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Tim on Tom's

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I think Tim Willits/Tom's Hardware means Carmack started working on the Doom engine after Quake III was released. That's what I have read in every other interview.

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gatewatcher said:

I think Tim Willits/Tom's Hardware means Carmack started working on the Doom engine after Quake III was released. That's what I have read in every other interview.

Yep. That IS what they mean. A bad typo to make. Could create some confusion :P

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Slashdot posted some links related to Quakecon, and to nobody's surprise, John made a couple of interesting followup posts.
On the topic of engine "shelf life" and more:

My comment specifically regards the "shelf life" of a rendering engine. I think that an upcoming game engine, either the next one or the one after that, will have a notably longer usable life for content creation than we have seen so far. Instead of having to learn new paradigms for content creation every couple years, designers will be able to continue working with common tools that evolve in a compatible way. Renderman is the obvious example -- lots of things have improved and evolved, but its fundamental definition is clearly the same that it was over a decade ago.

This is only loosly related to the realism of the graphics. I don't think a detailed world simulation that is indistinquishable from reality will be here in the next decade, except for tightly controlled environments. You will be able to have real-time flythroughs that can qualify as indistinguishable, but given the ability to "test reality" interactively, we have a lot farther to go with simulation than with rendering.

A comment on the X-Box, and the dramatic effect of coding for a specific platform:

The X-Box GPU is more of a GF4 than a GF3, but a modern PC is generally much higher end than an X-Box.

However, you can usually count on getting twice the performance out of an absolutely fixed platform if you put a little work into it. There are lots of tradeoffs that need to balance between the different cards on a general purpose platform -- things that I don't do with vertex programs because it would make the older cards even slower, avoiding special casing that would be too difficult to test across all platforms (and driver revs), and double buffering of vertex data to abstract across VAR and vertex objects, for instance. We might cut the "core tick" of Doom from 60hz to 30hz on X-Box if we need the extra performance, because it has no chance of holding 60hz, but the PC version will eventually scale to that with the faster CPUs and graphics cards.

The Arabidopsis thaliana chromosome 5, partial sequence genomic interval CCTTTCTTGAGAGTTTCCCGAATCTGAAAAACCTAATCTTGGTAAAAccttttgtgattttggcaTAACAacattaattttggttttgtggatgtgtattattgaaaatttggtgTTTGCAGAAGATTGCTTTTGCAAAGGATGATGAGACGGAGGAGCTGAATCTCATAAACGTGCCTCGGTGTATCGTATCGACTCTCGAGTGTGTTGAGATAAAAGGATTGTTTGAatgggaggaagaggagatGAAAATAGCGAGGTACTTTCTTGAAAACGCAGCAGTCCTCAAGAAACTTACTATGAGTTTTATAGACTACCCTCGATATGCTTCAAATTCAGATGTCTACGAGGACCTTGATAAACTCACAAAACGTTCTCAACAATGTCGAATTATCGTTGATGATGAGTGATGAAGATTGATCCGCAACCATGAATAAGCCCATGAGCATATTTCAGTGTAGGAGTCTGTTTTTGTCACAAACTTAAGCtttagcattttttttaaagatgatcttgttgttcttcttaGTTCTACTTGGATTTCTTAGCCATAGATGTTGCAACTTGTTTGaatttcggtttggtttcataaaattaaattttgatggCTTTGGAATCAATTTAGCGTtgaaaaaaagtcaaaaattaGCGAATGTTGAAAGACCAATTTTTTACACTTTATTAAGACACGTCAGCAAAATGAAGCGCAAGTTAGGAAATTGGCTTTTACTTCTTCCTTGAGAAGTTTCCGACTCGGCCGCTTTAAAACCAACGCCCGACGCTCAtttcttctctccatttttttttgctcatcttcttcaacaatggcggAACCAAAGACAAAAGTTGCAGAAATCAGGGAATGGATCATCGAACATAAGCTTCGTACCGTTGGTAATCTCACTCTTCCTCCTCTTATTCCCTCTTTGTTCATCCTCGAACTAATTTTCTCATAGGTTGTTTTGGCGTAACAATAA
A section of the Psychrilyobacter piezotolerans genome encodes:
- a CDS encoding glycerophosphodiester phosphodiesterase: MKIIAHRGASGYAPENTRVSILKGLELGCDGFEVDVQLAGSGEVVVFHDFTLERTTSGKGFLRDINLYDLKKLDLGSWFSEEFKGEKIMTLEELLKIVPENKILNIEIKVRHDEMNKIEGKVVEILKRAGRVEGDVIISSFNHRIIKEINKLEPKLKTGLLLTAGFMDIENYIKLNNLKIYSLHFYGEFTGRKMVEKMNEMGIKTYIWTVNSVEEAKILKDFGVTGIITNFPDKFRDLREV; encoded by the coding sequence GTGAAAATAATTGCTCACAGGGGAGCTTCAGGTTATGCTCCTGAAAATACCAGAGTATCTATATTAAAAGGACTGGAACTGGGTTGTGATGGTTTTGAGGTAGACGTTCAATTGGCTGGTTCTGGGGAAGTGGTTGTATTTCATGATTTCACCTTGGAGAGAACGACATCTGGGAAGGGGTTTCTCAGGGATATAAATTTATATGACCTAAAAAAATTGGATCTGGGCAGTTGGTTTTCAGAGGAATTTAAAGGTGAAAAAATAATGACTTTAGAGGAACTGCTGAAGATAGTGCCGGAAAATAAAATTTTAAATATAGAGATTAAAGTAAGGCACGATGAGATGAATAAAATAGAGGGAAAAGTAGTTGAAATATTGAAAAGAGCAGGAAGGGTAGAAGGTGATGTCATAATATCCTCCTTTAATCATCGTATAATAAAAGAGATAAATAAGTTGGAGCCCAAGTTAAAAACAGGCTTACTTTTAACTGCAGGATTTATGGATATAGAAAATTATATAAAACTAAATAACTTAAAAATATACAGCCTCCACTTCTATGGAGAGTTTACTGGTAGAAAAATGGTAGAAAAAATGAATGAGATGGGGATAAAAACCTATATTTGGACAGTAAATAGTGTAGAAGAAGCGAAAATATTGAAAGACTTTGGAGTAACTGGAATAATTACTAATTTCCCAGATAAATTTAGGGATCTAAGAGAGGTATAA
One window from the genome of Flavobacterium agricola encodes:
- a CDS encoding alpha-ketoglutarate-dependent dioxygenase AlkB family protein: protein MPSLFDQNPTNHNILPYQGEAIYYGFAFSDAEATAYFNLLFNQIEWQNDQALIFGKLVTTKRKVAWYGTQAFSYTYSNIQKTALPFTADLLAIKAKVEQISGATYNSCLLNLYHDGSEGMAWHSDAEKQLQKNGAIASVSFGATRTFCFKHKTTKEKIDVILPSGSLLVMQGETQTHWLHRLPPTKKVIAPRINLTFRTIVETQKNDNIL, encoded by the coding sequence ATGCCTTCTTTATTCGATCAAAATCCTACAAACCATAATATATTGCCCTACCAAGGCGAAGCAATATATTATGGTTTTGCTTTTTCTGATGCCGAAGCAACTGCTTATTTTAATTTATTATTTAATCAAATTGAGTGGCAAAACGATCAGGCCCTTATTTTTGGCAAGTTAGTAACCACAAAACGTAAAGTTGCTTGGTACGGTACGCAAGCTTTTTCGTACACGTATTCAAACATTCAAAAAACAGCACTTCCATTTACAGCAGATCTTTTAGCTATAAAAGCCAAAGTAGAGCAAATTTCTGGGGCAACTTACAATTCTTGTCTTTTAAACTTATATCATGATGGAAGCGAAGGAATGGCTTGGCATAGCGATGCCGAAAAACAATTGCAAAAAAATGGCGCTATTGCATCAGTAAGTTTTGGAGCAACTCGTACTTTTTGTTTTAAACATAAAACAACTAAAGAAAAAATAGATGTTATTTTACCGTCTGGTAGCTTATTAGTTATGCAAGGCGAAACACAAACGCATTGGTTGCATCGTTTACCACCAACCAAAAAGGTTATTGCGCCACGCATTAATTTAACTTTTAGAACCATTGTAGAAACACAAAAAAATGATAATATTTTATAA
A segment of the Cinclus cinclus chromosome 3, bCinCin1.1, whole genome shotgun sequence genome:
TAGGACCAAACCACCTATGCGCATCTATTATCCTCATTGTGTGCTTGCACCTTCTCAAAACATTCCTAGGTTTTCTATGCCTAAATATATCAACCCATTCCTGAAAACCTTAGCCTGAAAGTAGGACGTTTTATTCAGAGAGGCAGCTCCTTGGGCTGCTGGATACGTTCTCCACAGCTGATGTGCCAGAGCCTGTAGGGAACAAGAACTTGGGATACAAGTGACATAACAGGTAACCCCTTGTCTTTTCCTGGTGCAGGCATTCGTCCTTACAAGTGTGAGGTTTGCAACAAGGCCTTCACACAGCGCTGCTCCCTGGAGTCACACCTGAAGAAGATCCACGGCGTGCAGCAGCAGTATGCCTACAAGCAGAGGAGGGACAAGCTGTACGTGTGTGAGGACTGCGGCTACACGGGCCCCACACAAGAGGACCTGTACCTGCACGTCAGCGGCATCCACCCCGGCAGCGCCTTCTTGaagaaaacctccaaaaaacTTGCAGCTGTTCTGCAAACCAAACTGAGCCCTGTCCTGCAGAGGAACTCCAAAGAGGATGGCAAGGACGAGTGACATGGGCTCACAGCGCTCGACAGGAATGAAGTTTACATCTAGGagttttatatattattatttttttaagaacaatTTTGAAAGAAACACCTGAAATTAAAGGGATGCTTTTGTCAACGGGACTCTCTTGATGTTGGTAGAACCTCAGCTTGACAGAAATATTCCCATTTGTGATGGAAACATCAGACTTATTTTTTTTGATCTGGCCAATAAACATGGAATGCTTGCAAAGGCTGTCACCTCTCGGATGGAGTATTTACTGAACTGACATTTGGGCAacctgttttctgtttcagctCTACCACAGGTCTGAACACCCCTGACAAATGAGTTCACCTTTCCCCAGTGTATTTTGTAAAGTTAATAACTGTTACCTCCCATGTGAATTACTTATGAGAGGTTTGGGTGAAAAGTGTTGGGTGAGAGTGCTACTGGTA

Commenting on the effect of providing backend support for specific 3D hardware:

The generic back end does not use vertex programs, or provide specular highlights, so the custom back ends provide both performance and quality improvements.

There are some borderline cases that may or may not get custom coding -- Radeon R100, Matrox Parhelia, and SiS Xabre are all currently using the default path, but could benefit from additional custom coding. I will only consider that when they have absolutely rock solid quality on the default path, and if it looks like they have enough performance headroom to bother with the specular passes.

The NV20 back end has more work in it than any other, with two different cases for the lighting interaction, but on the X-Box I would probably create additional special cases to optimize some of the other possible permutations.

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